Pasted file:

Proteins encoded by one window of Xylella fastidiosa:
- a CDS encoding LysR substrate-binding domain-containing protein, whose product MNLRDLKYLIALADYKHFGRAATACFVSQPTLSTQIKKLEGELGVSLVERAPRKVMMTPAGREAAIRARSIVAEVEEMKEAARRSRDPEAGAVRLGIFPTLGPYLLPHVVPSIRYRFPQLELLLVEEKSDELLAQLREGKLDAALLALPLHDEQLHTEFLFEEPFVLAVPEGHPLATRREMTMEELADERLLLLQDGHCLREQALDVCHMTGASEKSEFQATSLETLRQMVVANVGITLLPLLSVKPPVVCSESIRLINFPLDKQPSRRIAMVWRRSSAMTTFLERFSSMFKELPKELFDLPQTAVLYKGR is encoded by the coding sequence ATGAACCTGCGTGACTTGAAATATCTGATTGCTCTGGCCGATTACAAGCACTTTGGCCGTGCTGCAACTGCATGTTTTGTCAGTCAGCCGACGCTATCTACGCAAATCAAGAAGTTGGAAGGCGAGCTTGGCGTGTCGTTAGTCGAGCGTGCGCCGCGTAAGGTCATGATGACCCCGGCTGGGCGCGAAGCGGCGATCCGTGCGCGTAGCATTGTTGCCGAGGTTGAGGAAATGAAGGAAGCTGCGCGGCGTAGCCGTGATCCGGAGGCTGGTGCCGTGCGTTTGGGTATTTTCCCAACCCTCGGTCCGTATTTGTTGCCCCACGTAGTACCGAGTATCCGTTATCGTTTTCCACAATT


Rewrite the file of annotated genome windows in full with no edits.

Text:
Proteins encoded by one window of Xylella fastidiosa:
- a CDS encoding LysR substrate-binding domain-containing protein, whose product MNLRDLKYLIALADYKHFGRAATACFVSQPTLSTQIKKLEGELGVSLVERAPRKVMMTPAGREAAIRARSIVAEVEEMKEAARRSRDPEAGAVRLGIFPTLGPYLLPHVVPSIRYRFPQLELLLVEEKSDELLAQLREGKLDAALLALPLHDEQLHTEFLFEEPFVLAVPEGHPLATRREMTMEELADERLLLLQDGHCLREQALDVCHMTGASEKSEFQATSLETLRQMVVANVGITLLPLLSVKPPVVCSESIRLINFPLDKQPSRRIAMVWRRSSAMTTFLERFSSMFKELPKELFDLPQTAVLYKGR is encoded by the coding sequence ATGAACCTGCGTGACTTGAAATATCTGATTGCTCTGGCCGATTACAAGCACTTTGGCCGTGCTGCAACTGCATGTTTTGTCAGTCAGCCGACGCTATCTACGCAAATCAAGAAGTTGGAAGGCGAGCTTGGCGTGTCGTTAGTCGAGCGTGCGCCGCGTAAGGTCATGATGACCCCGGCTGGGCGCGAAGCGGCGATCCGTGCGCGTAGCATTGTTGCCGAGGTTGAGGAAATGAAGGAAGCTGCGCGGCGTAGCCGTGATCCGGAGGCTGGTGCCGTGCGTTTGGGTATTTTCCCAACCCTCGGTCCGTATTTGTTGCCCCACGTAGTACCGAGTATCCGTTATCGTTTTCCACAATT